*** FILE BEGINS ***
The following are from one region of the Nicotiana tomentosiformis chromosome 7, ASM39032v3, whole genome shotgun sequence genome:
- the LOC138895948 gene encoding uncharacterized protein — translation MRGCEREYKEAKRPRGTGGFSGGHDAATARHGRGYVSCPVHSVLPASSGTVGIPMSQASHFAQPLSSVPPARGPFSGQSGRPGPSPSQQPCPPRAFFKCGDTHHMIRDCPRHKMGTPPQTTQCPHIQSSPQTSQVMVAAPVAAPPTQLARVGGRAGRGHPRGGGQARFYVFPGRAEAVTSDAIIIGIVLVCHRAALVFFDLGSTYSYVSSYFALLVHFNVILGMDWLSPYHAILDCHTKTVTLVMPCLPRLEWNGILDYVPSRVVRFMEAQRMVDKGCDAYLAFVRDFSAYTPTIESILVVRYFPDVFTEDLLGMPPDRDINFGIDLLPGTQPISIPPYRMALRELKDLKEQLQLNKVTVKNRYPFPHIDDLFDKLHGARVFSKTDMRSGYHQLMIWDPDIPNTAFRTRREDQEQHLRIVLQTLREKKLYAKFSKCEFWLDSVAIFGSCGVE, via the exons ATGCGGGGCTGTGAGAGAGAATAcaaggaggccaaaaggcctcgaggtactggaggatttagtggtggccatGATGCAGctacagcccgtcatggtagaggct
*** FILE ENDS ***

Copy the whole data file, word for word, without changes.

The following are from one region of the Nicotiana tomentosiformis chromosome 7, ASM39032v3, whole genome shotgun sequence genome:
- the LOC138895948 gene encoding uncharacterized protein — translation MRGCEREYKEAKRPRGTGGFSGGHDAATARHGRGYVSCPVHSVLPASSGTVGIPMSQASHFAQPLSSVPPARGPFSGQSGRPGPSPSQQPCPPRAFFKCGDTHHMIRDCPRHKMGTPPQTTQCPHIQSSPQTSQVMVAAPVAAPPTQLARVGGRAGRGHPRGGGQARFYVFPGRAEAVTSDAIIIGIVLVCHRAALVFFDLGSTYSYVSSYFALLVHFNVILGMDWLSPYHAILDCHTKTVTLVMPCLPRLEWNGILDYVPSRVVRFMEAQRMVDKGCDAYLAFVRDFSAYTPTIESILVVRYFPDVFTEDLLGMPPDRDINFGIDLLPGTQPISIPPYRMALRELKDLKEQLQLNKVTVKNRYPFPHIDDLFDKLHGARVFSKTDMRSGYHQLMIWDPDIPNTAFRTRREDQEQHLRIVLQTLREKKLYAKFSKCEFWLDSVAIFGSCGVE, via the exons ATGCGGGGCTGTGAGAGAGAATAcaaggaggccaaaaggcctcgaggtactggaggatttagtggtggccatGATGCAGctacagcccgtcatggtagaggct